When you decide to live on a tight budget, you willingly give up dozens of luxuries. For example, long gone are the days when I can enjoy a shopping spree to fill my closet with brand-new, on-trend clothing; I cringe at the thought of wasting money on minor occasions like Valentine’s Day or anniversaries; and it is a blessing to eat out once a month, even if it is at a moderately priced restaurant like the neighborhood Thai place.
However, one seeming luxury I simply couldn’t let go was being charitable. Though I am working hard to increase my net worth, I want to be kind to others and give back to a community that continues to support me. Fortunately, I’ve found a few ways to be charitable without breaking my budget, and I’ll share them with you so we can all do some good.
Know Your Charitable Cause
Even though I was relatively certain my money was “doing good,” I still felt wasteful when I gave my hard-earned cash to charities without understanding exactly what good my money did. So, I devoted some time to researching certain organizations to understand how they use contributions.
Using charity websites as well as ratings and review sites – Charity Navigator is a particularly good one – I learned how my causes allocated donations, their goals, and their outcomes. This exercise helped me feel better about being charitable because I learned
- Not all charities are trustworthy, and not all charities use money wisely.
- My money has the power to do quantifiable, qualitative good.
- I can impact causes important to me by giving to specific charities.
In addition to online research, you can call and talk to charity representatives or even volunteer for a period to gain insight into charitable actions.
Make Donations a Priority
Once I decided that being charitable was an important value to me, I worried about fitting donations into my budget: How could I afford to give money away? However, I soon realized that I afforded rent and food as well as phone and internet service; I diligently put money into an emergency savings account and sometimes had cash left over for my retirement fund; and I even budgeted enough for a night out every so often.
I live frugally, but I have money to spend – which means the only thing preventing me from being charitable was me. I decided that donating to my causes was a spending priority, of the same importance as my emergency account, and donating became easy.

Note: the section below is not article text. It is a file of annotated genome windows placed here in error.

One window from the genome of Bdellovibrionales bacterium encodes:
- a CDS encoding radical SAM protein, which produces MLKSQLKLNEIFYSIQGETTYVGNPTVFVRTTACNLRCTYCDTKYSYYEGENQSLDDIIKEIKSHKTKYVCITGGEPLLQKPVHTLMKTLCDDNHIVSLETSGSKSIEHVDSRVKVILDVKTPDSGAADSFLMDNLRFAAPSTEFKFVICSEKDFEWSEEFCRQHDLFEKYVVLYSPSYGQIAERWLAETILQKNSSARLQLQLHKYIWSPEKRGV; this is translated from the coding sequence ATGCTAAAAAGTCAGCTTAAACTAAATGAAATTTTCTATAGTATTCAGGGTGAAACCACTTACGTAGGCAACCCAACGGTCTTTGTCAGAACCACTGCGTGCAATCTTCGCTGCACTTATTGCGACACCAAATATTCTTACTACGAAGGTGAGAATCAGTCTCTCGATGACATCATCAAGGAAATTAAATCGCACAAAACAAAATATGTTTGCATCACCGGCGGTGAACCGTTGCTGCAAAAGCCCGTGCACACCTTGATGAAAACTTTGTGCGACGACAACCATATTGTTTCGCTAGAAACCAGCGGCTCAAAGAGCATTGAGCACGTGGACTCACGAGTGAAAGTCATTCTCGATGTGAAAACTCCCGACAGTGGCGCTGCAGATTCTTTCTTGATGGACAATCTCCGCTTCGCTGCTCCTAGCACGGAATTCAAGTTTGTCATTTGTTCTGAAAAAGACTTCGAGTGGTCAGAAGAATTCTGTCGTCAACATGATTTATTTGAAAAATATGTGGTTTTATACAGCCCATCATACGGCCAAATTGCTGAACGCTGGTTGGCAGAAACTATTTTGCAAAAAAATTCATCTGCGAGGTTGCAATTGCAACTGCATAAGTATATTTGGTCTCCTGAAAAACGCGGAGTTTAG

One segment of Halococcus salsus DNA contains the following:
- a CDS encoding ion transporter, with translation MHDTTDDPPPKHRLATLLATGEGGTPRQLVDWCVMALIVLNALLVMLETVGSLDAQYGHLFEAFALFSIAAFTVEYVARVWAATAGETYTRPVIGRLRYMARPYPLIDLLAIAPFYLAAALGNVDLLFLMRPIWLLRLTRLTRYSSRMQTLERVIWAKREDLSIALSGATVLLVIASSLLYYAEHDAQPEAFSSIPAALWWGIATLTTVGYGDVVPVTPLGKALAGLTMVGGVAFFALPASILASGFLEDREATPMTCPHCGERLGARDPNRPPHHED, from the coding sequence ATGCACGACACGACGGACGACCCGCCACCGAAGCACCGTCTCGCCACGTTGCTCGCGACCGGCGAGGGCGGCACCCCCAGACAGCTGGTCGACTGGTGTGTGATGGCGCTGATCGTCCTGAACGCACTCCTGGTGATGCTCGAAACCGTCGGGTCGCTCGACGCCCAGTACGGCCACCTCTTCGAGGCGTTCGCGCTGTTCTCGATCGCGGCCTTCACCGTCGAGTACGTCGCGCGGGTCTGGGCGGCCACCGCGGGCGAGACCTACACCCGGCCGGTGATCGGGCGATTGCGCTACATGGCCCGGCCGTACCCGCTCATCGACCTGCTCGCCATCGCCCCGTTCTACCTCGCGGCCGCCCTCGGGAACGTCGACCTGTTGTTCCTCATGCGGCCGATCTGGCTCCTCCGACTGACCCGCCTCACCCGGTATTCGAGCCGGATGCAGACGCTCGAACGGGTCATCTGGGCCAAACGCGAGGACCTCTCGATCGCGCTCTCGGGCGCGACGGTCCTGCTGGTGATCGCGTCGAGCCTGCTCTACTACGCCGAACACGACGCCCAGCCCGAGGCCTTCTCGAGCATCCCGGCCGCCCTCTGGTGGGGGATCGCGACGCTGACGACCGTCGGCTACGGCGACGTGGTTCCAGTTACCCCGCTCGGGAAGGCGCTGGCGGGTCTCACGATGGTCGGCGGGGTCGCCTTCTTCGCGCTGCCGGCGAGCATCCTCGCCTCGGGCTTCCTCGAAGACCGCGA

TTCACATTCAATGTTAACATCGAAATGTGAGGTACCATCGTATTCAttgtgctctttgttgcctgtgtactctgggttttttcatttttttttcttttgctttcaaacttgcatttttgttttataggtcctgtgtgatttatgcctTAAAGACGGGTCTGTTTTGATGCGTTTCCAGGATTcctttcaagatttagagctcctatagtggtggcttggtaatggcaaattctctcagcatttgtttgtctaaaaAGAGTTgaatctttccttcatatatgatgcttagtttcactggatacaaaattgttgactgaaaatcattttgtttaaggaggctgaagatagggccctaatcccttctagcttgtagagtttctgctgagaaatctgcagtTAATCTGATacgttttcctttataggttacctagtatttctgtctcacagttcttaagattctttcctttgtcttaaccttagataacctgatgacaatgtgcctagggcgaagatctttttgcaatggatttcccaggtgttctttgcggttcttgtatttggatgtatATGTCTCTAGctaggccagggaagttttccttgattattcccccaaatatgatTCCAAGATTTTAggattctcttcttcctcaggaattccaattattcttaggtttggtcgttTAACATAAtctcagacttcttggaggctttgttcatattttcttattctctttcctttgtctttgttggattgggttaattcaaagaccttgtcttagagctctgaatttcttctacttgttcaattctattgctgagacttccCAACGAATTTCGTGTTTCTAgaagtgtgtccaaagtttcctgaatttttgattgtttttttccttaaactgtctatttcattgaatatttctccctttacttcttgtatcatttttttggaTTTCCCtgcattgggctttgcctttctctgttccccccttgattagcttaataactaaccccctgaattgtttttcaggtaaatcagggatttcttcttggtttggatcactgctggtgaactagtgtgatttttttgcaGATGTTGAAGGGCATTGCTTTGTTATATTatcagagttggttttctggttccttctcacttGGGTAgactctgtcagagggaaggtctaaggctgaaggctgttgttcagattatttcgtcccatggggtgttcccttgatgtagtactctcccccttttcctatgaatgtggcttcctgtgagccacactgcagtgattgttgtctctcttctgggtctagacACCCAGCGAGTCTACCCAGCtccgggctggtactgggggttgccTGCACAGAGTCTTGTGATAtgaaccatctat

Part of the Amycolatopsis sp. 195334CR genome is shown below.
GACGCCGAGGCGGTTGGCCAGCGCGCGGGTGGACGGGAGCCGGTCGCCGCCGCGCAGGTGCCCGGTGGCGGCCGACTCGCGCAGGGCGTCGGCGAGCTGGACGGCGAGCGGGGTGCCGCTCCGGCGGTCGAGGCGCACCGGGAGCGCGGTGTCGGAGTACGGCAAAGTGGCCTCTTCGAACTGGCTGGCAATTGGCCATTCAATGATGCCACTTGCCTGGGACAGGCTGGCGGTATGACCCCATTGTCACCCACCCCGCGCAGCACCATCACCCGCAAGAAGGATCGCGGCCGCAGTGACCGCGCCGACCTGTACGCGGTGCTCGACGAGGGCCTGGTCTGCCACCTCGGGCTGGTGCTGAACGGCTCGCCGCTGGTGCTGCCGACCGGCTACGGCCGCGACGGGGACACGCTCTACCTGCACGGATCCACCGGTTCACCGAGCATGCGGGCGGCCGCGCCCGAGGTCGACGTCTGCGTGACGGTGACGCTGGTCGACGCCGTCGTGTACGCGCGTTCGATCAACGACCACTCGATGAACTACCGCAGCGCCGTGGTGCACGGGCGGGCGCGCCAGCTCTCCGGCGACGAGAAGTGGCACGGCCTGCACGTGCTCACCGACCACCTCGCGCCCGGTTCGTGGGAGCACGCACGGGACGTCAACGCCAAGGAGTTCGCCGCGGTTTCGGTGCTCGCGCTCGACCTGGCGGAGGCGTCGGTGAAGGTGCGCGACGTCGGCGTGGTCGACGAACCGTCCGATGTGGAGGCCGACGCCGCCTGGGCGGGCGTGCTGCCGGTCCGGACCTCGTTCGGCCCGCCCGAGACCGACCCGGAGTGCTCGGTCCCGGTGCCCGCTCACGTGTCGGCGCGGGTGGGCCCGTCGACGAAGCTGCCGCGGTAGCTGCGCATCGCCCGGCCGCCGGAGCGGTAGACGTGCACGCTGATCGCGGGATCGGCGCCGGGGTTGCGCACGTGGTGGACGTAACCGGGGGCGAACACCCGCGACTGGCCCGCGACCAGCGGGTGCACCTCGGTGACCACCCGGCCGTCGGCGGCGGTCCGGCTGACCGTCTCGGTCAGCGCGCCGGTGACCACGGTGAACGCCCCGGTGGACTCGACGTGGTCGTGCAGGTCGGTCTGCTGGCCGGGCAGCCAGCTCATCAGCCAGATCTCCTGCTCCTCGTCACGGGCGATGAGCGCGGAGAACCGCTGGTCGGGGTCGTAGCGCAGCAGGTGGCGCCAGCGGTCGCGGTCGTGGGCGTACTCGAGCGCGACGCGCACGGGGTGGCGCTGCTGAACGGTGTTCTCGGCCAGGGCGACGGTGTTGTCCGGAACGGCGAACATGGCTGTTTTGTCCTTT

Like most Americans, I can be awfully materialistic. As I write about doing good and being charitable, I am all too aware that my closet is full of clothes I haven’t worn in three years and my cat has more toys than she can play with in her lifetime. If you truly lack any budget to spare for charity, you can probably scour your home for unwanted items that can be put to good use.
For example, last year, my dad donated his boat to benefit multiple causes, and my mom gives her old magazines and books to women’s shelters. There are organizations that will eagerly accept nearly everything you have, which means you can do good and clean your home in one charitable act.
Donate Time and Effort
Perhaps you live a minimalist lifestyle, and your home is charmingly clear of all that potentially donatable clutter. You can still be charitable – with your time. Organizations around the world are desperate for volunteers, so you likely have the pick of the litter when it comes to volunteer jobs.
I volunteered during my college years; admittedly, I did it to fluff up my resume, but I’m still proud of the good I accomplished despite my intentions. You can find available volunteer opportunities on individual organizations’ websites or on volunteer boards like Volunteer Match.
Fundraise From Others
Even if you work from dawn ‘til dusk, even if you are being crushed to powder by student loans or other debts, you can be charitable. Many non-profits devote a sizeable portion of their income to marketing and fundraising endeavors, so if you can do some of that work for them, you are being charitable.
You might consider participating in giving circles, where groups of people pool money for charity, or you could ask loved ones to donate to your causes for giving occasions like your birthday or the winter holidays. As long as you put your mind to it, you can always do good.